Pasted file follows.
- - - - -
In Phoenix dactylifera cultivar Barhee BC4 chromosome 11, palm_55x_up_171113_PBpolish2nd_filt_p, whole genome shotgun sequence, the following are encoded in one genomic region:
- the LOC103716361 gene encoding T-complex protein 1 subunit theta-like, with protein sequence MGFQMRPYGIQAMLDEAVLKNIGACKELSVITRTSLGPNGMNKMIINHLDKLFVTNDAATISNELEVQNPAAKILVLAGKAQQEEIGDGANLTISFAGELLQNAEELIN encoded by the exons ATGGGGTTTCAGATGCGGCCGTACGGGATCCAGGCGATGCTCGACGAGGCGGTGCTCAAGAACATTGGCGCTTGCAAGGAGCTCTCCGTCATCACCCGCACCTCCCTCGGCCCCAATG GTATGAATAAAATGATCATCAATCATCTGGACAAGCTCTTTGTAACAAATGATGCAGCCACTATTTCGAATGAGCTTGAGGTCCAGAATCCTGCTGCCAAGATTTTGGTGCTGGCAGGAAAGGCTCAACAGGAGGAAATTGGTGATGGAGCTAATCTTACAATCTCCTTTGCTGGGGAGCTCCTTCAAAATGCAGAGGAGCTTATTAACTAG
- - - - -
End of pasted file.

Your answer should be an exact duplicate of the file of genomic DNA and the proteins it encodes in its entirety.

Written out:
In Phoenix dactylifera cultivar Barhee BC4 chromosome 11, palm_55x_up_171113_PBpolish2nd_filt_p, whole genome shotgun sequence, the following are encoded in one genomic region:
- the LOC103716361 gene encoding T-complex protein 1 subunit theta-like, with protein sequence MGFQMRPYGIQAMLDEAVLKNIGACKELSVITRTSLGPNGMNKMIINHLDKLFVTNDAATISNELEVQNPAAKILVLAGKAQQEEIGDGANLTISFAGELLQNAEELIN encoded by the exons ATGGGGTTTCAGATGCGGCCGTACGGGATCCAGGCGATGCTCGACGAGGCGGTGCTCAAGAACATTGGCGCTTGCAAGGAGCTCTCCGTCATCACCCGCACCTCCCTCGGCCCCAATG GTATGAATAAAATGATCATCAATCATCTGGACAAGCTCTTTGTAACAAATGATGCAGCCACTATTTCGAATGAGCTTGAGGTCCAGAATCCTGCTGCCAAGATTTTGGTGCTGGCAGGAAAGGCTCAACAGGAGGAAATTGGTGATGGAGCTAATCTTACAATCTCCTTTGCTGGGGAGCTCCTTCAAAATGCAGAGGAGCTTATTAACTAG